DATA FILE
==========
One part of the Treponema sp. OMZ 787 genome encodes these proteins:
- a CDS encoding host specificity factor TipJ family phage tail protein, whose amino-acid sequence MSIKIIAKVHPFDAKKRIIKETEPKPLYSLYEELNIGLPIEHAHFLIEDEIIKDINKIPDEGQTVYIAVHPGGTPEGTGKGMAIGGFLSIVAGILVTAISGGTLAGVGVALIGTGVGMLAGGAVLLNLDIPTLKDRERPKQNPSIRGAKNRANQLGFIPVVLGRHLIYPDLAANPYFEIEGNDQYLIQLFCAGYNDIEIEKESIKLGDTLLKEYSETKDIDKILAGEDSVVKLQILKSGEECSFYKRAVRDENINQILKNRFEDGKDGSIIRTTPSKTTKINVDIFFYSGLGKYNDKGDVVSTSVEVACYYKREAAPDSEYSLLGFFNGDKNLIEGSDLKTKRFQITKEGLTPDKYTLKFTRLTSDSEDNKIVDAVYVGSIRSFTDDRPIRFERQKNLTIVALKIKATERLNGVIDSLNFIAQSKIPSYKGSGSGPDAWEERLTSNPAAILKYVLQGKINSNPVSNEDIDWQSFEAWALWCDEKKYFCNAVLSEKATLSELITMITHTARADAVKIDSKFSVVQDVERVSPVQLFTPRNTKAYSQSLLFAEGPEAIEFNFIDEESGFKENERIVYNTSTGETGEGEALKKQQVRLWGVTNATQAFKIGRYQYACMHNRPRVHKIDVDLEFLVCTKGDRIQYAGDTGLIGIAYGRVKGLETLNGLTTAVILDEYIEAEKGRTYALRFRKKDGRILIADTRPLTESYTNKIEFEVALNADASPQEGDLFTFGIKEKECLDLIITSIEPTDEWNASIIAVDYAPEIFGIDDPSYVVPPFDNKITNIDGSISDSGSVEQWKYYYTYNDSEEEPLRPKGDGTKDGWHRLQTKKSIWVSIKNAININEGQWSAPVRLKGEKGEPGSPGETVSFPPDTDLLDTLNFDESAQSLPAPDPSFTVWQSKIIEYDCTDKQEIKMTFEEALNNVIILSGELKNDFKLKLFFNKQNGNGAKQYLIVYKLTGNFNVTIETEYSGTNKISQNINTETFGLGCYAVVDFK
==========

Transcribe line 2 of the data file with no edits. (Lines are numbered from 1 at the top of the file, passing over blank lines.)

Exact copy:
- a CDS encoding host specificity factor TipJ family phage tail protein, whose amino-acid sequence MSIKIIAKVHPFDAKKRIIKETEPKPLYSLYEELNIGLPIEHAHFLIEDEIIKDINKIPDEGQTVYIAVHPGGTPEGTGKGMAIGGFLSIVAGILVTAISGGTLAGVGVALIGTGVGMLAGGAVLLNLDIPTLKDRERPKQNPSIRGAKNRANQLGFIPVVLGRHLIYPDLAANPYFEIEGNDQYLIQLFCAGYNDIEIEKESIKLGDTLLKEYSETKDIDKILAGEDSVVKLQILKSGEECSFYKRAVRDENINQILKNRFEDGKDGSIIRTTPSKTTKINVDIFFYSGLGKYNDKGDVVSTSVEVACYYKREAAPDSEYSLLGFFNGDKNLIEGSDLKTKRFQITKEGLTPDKYTLKFTRLTSDSEDNKIVDAVYVGSIRSFTDDRPIRFERQKNLTIVALKIKATERLNGVIDSLNFIAQSKIPSYKGSGSGPDAWEERLTSNPAAILKYVLQGKINSNPVSNEDIDWQSFEAWALWCDEKKYFCNAVLSEKATLSELITMITHTARADAVKIDSKFSVVQDVERVSPVQLFTPRNTKAYSQSLLFAEGPEAIEFNFIDEESGFKENERIVYNTSTGETGEGEALKKQQVRLWGVTNATQAFKIGRYQYACMHNRPRVHKIDVDLEFLVCTKGDRIQYAGDTGLIGIAYGRVKGLETLNGLTTAVILDEYIEAEKGRTYALRFRKKDGRILIADTRPLTESYTNKIEFEVALNADASPQEGDLFTFGIKEKECLDLIITSIEPTDEWNASIIAVDYAPEIFGIDDPSYVVPPFDNKITNIDGSISDSGSVEQWKYYYTYNDSEEEPLRPKGDGTKDGWHRLQTKKSIWVSIKNAININEGQWSAPVRLKGEKGEPGSPGETVSFPPDTDLLDTLNFDESAQSLPAPDPSFTVWQSKIIEYDCTDKQEIKMTFEEALNNVIILSGELKNDFKLKLFFNKQNGNGAKQYLIVYKLTGNFNVTIETEYSGTNKISQNINTETFGLGCYAVVDFK